So, you are thinking about adopting a dog. Adopting a dog can be very rewarding for you and the dog, if you are prepared and know what to expect. Rescue dogs adoption, are you prepared?
The first few days inside your home, your newly adopted dog will feel confused and unsure of why they are at your home. They will also be trying to figure out what you expect from them.
Planning to Adopt
If you are planning to adopt a dog, the first thing you need to do is have a meeting with everyone who lives in the home with you. Everyone needs to treat the dog the same, including the words you will use for training as to not confuse the dog.
Just imagine being with strangers in a new home and along with not knowing what to expect, everyone is saying different words to you making you very confused. Everyone needs to use the same words to help your dog understand and feel comfortable.
Visit a Shelter
Begin by visiting the websites of local shelters in your area, if possible. At most shelter websites you will be able to see the dogs available for adoption and read a little about each of them. You can also see the application and requirements.
Most shelters will require an application first. If you rent your home or apartment, you will need to bring your lease to verify that you are allowed to have a dog, and any restrictions your landlord may have.
Think about what traits you would like in a dog. If you are a runner and want your dog to run with you, look for a high energy dog. Maybe you want a companion dog that is affectionate or playful.
When you visit a shelter, tell the staff what you are looking for in a dog and what experience you have had with dogs. The staff knows each of the dogs and can help you decide which dog would be best for you.
Choosing a Dog
Shelters that have approved your application will allow you to spend some time with the dogs that will fit your lifestyle. Spending one-on-one time with a dog can help you make a decision as you will see their personality come through.
Once you have found a dog that you want to visit with, make an appointment with the shelter for the whole family to come along and spend time with the dog, including any pets that are in the home.
If you want to adopt a purebred dog, there are many purebred rescues that have dogs available for adoption. With a little research, I’m sure you will find one near you.
To keep your dog safe, and your possessions, you can dog proof your home. You can use baby gates, covers for electrical outlets, and safety locks for cabinet doors.
Tips for Dog Proofing
- Keep medications out of reach of your dog at all times
- Inside and outside, move plants out of reach and remove those that can be harmful
- Get a trashcan your dog can’t get open or keep it out of reach
- Keep doors closed to keep your dog out of a room
- Use electrical cord covers to protect your dog
- Cleaning products need to be out of your dog’s reach
- Put your possessions away and out of reach
- If you have a fence, check for holes or spaces where your dog could escape
Ask the shelter what time your dog has been eating and what food they have been eating. Keep your dog on the same food and feeding schedule until they have had time to adjust to their new home.
If you and your veterinarian decide to change your dog’s food, you will need to change the food slowly, over a week. Start with 75% old food and 25% new food.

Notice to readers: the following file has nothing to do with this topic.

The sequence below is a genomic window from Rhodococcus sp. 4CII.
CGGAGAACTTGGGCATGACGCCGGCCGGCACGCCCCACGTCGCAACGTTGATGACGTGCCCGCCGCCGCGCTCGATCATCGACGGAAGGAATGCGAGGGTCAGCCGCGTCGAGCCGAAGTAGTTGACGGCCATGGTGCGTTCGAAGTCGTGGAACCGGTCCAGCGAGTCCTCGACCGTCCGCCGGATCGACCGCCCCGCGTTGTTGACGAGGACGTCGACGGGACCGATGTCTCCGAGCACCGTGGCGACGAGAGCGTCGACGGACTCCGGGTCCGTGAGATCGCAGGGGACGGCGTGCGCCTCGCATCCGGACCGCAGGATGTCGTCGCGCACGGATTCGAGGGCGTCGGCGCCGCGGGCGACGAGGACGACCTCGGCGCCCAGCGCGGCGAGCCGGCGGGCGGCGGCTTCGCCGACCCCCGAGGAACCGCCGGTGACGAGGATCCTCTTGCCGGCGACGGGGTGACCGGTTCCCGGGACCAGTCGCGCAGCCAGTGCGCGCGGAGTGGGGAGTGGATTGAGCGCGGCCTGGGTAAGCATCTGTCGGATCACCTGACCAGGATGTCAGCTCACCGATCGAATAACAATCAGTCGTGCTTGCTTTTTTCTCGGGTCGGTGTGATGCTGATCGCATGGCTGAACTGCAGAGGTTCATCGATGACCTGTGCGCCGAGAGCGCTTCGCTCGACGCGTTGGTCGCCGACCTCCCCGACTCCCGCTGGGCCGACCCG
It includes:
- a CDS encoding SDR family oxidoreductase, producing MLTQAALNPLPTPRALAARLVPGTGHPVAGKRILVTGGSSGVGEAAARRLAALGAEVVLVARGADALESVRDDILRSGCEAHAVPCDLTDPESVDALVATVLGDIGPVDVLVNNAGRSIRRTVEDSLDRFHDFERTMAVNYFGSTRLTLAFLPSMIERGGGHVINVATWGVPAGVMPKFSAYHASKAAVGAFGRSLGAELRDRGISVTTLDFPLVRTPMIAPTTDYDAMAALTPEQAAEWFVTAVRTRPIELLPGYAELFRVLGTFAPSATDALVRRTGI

By mid week, you will be offering your dog, 50% old food along with 50% new food. Continue the transition until you reach 100% new food.
On the way home, you will need to secure your dog in your car to keep them safe. I use a travel harness for my dog. My dog, Freckles, always wears her travel harness in the car. She knows that we can’t leave until she has her harness on.
You can use a crate to contain your dog in your car. Be sure to buy the proper size and get one that has been crash-tested to keep your dog safe.
Turn off your power windows if you have them. Your dog may accidentally step on the button and open or close the window causing injuries to themselves.
Yard First, Then House
When you get home with your dog, allow your dog to explore your yard and relieve themselves. Give your dog praise when they relieve themselves outside to show them that it pleases you.
After some time exploring outside, take your dog inside to explore their new home. Show them where their food and water bowls are, along with a bed and/or a crate, and some toys to play with.
During the first few days at your home, your dog will explore it’s new surroundings. Keep the environment calm for your dog while they are trying to figure out why they are there.
Take your dog outside often during this time to help prevent accidents from occurring inside. Don’t forget to praise your dog when they relieve themselves outside.
Meeting New People
Allow your dog time to adjust before introducing strangers to your dog. When your dog is comfortable in your home and with your family, you can introduce a stranger to them. Keep it low key with only one stranger at a time.
Slowly introduce your dog to people and other animals while they are in a calm state. If your dog is not happy or becomes upset with the meeting, remove them from the situation and try again later.
Choosing a dog is a very important decision for you and the dog. Adoption is a lifetime commitment. Dogs who are returned to shelters become more and more confused as to why they are back at the shelter.
Adopting a dog can be a very rewarding experience for you and the dog. If you are ready to adopt a dog, remember to prepare to make the transition as easy as possible for your furry family member.
Leave a comment or share a story about your dog. The information on this website is not intended to replace the advice of your own veterinarian, dog trainer, or dog behavioral specialist.